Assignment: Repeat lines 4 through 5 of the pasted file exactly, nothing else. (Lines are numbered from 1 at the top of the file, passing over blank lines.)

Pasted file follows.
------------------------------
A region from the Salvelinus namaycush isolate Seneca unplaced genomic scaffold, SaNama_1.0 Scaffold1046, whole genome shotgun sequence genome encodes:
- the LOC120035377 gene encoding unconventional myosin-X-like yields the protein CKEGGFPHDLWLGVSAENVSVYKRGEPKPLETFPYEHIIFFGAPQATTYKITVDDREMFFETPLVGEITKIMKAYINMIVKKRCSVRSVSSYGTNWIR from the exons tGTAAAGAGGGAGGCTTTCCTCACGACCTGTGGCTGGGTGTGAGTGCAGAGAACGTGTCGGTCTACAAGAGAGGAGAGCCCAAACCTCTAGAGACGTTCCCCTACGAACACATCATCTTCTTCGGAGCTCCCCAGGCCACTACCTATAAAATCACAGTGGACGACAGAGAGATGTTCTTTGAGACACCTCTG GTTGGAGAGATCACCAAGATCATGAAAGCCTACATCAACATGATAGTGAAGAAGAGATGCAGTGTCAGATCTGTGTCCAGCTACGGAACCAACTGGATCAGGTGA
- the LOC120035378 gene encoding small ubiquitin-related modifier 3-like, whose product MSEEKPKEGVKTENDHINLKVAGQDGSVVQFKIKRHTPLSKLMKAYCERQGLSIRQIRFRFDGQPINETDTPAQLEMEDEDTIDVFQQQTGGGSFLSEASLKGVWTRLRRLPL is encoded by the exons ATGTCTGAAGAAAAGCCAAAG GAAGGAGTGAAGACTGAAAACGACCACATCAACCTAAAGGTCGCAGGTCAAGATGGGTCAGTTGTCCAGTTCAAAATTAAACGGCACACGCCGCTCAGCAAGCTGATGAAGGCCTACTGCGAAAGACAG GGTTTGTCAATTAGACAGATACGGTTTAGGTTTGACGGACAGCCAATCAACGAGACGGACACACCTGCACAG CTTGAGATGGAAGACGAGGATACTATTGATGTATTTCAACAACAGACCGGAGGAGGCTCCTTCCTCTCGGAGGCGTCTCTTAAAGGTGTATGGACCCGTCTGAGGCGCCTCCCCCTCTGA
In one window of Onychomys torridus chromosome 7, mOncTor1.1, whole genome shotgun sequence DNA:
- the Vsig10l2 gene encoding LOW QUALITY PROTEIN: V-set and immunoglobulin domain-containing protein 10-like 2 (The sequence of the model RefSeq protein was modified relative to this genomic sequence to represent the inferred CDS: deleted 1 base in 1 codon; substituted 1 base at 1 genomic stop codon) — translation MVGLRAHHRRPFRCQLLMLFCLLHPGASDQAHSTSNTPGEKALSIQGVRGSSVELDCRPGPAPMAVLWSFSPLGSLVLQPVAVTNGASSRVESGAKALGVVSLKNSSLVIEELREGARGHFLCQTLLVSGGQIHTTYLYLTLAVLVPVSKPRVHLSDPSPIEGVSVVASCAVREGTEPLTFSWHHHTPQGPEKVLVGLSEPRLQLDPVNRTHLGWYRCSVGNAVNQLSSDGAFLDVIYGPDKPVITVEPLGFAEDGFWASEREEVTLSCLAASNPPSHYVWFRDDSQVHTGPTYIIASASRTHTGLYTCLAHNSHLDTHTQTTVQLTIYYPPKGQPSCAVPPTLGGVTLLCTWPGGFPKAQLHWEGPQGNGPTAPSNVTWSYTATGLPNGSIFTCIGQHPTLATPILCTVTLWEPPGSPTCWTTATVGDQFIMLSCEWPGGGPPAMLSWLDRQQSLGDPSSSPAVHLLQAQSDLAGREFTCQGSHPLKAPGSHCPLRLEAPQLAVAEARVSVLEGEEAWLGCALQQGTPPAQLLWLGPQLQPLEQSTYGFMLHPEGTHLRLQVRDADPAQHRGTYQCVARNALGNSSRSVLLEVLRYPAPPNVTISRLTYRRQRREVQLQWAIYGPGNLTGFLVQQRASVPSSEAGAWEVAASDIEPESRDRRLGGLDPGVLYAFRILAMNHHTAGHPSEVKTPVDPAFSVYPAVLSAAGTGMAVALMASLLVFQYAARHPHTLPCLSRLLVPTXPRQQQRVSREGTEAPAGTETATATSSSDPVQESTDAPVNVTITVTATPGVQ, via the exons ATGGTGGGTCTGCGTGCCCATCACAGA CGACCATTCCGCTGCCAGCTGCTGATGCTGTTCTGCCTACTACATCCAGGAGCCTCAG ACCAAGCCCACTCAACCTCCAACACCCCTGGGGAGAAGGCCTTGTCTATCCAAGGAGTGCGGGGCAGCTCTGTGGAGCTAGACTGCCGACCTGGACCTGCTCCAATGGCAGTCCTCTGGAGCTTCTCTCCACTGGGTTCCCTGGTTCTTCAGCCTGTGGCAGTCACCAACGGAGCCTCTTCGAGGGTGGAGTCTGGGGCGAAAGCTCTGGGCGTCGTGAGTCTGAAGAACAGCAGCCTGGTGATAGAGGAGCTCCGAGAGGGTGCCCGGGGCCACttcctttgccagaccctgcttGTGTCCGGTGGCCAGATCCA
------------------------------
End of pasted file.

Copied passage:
In one window of Onychomys torridus chromosome 7, mOncTor1.1, whole genome shotgun sequence DNA:
- the Vsig10l2 gene encoding LOW QUALITY PROTEIN: V-set and immunoglobulin domain-containing protein 10-like 2 (The sequence of the model RefSeq protein was modified relative to this genomic sequence to represent the inferred CDS: deleted 1 base in 1 codon; substituted 1 base at 1 genomic stop codon) — translation MVGLRAHHRRPFRCQLLMLFCLLHPGASDQAHSTSNTPGEKALSIQGVRGSSVELDCRPGPAPMAVLWSFSPLGSLVLQPVAVTNGASSRVESGAKALGVVSLKNSSLVIEELREGARGHFLCQTLLVSGGQIHTTYLYLTLAVLVPVSKPRVHLSDPSPIEGVSVVASCAVREGTEPLTFSWHHHTPQGPEKVLVGLSEPRLQLDPVNRTHLGWYRCSVGNAVNQLSSDGAFLDVIYGPDKPVITVEPLGFAEDGFWASEREEVTLSCLAASNPPSHYVWFRDDSQVHTGPTYIIASASRTHTGLYTCLAHNSHLDTHTQTTVQLTIYYPPKGQPSCAVPPTLGGVTLLCTWPGGFPKAQLHWEGPQGNGPTAPSNVTWSYTATGLPNGSIFTCIGQHPTLATPILCTVTLWEPPGSPTCWTTATVGDQFIMLSCEWPGGGPPAMLSWLDRQQSLGDPSSSPAVHLLQAQSDLAGREFTCQGSHPLKAPGSHCPLRLEAPQLAVAEARVSVLEGEEAWLGCALQQGTPPAQLLWLGPQLQPLEQSTYGFMLHPEGTHLRLQVRDADPAQHRGTYQCVARNALGNSSRSVLLEVLRYPAPPNVTISRLTYRRQRREVQLQWAIYGPGNLTGFLVQQRASVPSSEAGAWEVAASDIEPESRDRRLGGLDPGVLYAFRILAMNHHTAGHPSEVKTPVDPAFSVYPAVLSAAGTGMAVALMASLLVFQYAARHPHTLPCLSRLLVPTXPRQQQRVSREGTEAPAGTETATATSSSDPVQESTDAPVNVTITVTATPGVQ, via the exons ATGGTGGGTCTGCGTGCCCATCACAGA CGACCATTCCGCTGCCAGCTGCTGATGCTGTTCTGCCTACTACATCCAGGAGCCTCAG ACCAAGCCCACTCAACCTCCAACACCCCTGGGGAGAAGGCCTTGTCTATCCAAGGAGTGCGGGGCAGCTCTGTGGAGCTAGACTGCCGACCTGGACCTGCTCCAATGGCAGTCCTCTGGAGCTTCTCTCCACTGGGTTCCCTGGTTCTTCAGCCTGTGGCAGTCACCAACGGAGCCTCTTCGAGGGTGGAGTCTGGGGCGAAAGCTCTGGGCGTCGTGAGTCTGAAGAACAGCAGCCTGGTGATAGAGGAGCTCCGAGAGGGTGCCCGGGGCCACttcctttgccagaccctgcttGTGTCCGGTGGCCAGATCCA